I don’t get out to the movies on a regular basis, but I when I saw that the Coen brothers had dared to do a remake of the John Wayne classic, True Grit I decided I had to see it.
I’m glad I did. It’s a terrific movie. In spirit, the Coen Brothers True Grit is more nearly a well-imagined version of the True Grit of novelist Charles Portis than a remake of the somewhat broadly comic John Wayne version. Portis’ novel, originally serialized in the Saturday Evening Post, is perfect fodder for the Coen brothers—a darkly comic story, filled with violence and unique characters.
The broad outlines of the story are known to anyone who has seen the Wayne version (is there anyone who hasn’t seen the original?), so there’s no need to go into it here. Some of the details have changed, though, and especially the ending, which is at best bittersweet. If you’ve read the novel (and I recommend that you do so—my own copy is a 1968 paperback), you’ll know that the Coen brothers version is true to the source. In truth, I’d always felt a bit cheated by the Wayne version’s ending, happy as it is.
The acid test for the film is in Jeff Bridges’ interpretation of the character Wayne turned into an Oscar winner (although many argue that it was more of a lifetime achievement award). In this, Bridges does an outstanding job. It was impossible for me not to think of Wayne in every scene, but only because Bridges is doing the same role, in the same scenes, with much the same lines. To Bridges’ credit, however, most of my thoughts ran to the contrast, rather than the comparison. Bridges’ Rooster Cogburn is more serious, and dryly funny.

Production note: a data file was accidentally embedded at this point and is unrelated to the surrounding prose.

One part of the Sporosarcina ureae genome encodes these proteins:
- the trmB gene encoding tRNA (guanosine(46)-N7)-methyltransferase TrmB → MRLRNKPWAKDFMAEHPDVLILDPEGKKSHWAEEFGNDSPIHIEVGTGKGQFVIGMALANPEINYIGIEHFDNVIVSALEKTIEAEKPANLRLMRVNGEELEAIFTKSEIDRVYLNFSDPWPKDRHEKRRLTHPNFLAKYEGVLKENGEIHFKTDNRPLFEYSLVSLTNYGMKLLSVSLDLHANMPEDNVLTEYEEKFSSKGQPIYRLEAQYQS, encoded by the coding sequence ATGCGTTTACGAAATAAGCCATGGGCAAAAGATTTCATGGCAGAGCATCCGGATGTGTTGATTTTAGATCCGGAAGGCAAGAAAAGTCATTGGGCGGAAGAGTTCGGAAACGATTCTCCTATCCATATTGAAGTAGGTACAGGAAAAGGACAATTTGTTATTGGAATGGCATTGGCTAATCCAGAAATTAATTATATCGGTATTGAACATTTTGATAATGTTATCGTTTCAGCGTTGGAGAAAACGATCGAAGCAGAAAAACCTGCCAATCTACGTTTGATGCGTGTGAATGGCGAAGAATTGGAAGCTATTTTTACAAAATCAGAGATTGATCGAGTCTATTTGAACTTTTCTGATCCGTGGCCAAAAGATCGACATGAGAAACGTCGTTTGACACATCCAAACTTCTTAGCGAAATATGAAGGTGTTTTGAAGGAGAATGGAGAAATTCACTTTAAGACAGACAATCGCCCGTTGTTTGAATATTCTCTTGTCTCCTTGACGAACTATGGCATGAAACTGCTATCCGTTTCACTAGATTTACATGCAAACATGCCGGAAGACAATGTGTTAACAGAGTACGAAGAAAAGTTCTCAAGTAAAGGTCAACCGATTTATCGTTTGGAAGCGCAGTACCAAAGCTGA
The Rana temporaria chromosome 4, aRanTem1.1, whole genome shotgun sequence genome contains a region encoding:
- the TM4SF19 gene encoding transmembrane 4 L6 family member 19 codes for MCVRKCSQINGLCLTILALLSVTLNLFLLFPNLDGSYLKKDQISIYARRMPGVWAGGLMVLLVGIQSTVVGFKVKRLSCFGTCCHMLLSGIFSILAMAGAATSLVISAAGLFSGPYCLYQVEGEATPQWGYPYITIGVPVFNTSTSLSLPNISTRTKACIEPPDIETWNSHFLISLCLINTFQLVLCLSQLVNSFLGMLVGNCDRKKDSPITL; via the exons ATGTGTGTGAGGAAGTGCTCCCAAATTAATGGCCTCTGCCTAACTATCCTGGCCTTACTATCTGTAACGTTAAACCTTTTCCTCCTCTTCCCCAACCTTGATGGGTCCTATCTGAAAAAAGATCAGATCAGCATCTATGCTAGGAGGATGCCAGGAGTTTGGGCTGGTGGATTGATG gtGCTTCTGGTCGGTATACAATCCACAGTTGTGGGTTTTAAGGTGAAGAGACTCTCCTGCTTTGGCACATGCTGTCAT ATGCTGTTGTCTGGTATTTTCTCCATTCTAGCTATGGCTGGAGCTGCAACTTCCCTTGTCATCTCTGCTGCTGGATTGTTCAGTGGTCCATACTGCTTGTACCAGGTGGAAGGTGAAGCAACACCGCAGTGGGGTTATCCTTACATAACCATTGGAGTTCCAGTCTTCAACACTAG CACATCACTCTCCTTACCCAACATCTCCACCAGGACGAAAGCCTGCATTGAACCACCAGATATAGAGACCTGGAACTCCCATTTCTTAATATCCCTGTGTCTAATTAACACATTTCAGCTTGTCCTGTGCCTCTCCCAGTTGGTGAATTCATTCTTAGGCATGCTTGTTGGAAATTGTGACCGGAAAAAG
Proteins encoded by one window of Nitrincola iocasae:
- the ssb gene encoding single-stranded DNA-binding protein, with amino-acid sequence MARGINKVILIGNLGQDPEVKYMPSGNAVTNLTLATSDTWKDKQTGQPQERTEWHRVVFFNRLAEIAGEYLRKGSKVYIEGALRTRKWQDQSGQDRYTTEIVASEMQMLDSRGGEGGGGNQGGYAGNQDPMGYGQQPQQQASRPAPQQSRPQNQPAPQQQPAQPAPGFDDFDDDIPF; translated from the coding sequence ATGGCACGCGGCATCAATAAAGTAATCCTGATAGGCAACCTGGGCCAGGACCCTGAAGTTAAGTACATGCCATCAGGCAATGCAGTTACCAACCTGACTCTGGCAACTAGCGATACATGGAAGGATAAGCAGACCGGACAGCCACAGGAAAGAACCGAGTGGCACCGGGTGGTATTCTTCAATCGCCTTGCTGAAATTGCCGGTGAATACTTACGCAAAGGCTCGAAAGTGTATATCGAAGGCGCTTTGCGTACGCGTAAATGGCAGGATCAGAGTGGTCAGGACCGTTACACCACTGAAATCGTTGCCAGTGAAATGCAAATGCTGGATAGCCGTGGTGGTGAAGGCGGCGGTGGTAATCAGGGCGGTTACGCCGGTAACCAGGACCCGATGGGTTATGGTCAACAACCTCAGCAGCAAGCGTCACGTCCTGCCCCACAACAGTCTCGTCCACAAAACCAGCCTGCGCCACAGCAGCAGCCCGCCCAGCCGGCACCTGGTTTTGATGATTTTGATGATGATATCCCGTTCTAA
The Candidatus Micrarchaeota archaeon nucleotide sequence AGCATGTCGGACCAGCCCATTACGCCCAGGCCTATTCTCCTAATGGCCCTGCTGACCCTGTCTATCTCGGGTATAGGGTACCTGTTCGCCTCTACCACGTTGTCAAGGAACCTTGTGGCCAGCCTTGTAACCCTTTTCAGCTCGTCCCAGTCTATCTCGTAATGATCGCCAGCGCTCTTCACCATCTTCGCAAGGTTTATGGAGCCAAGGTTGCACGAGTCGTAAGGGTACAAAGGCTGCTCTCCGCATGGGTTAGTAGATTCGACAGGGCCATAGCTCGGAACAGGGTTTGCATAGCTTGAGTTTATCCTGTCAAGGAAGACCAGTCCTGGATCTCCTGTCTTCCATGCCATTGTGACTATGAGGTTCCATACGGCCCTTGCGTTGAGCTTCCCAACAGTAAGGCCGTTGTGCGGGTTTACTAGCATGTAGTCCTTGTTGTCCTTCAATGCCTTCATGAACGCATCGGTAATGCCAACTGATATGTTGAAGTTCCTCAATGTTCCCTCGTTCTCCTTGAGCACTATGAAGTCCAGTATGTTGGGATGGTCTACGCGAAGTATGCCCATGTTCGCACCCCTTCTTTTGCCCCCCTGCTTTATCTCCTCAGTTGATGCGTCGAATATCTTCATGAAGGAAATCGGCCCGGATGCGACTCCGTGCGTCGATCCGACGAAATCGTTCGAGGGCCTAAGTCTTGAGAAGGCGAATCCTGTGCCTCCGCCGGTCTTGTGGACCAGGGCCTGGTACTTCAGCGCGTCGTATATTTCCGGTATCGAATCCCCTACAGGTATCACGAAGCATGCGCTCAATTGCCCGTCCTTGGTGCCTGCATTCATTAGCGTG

Hailee Steinfeld was better cast in the Mattie Ross than Kim Darby. Darby, who likely was in her twenties, was playing an older teen. Steinfeld is closer to the young teen of the book. In any event, Steinfeld puts in a great performance.
As for Matt Damon’s LaBoeuf, I’m torn. I really liked Glenn Campbell in the original, and always wondered why he didn’t do more movie roles. Damon played LaBoeuf as not terribly bright and not, I think, particularly likable. But to be fair, the Coen brothers’ LaBoeuf didn’t occupy the same space as the original. Campbell’s character was heroic and nearly always in the thick of the story. Damon’s was not onscreen for much of the time, having a tendency to head off on his own, returning for key scenes.
I’ll give this True Grit an “A” and even go so far as to say that it was worth the $18 it cost us to see it on the silver screen.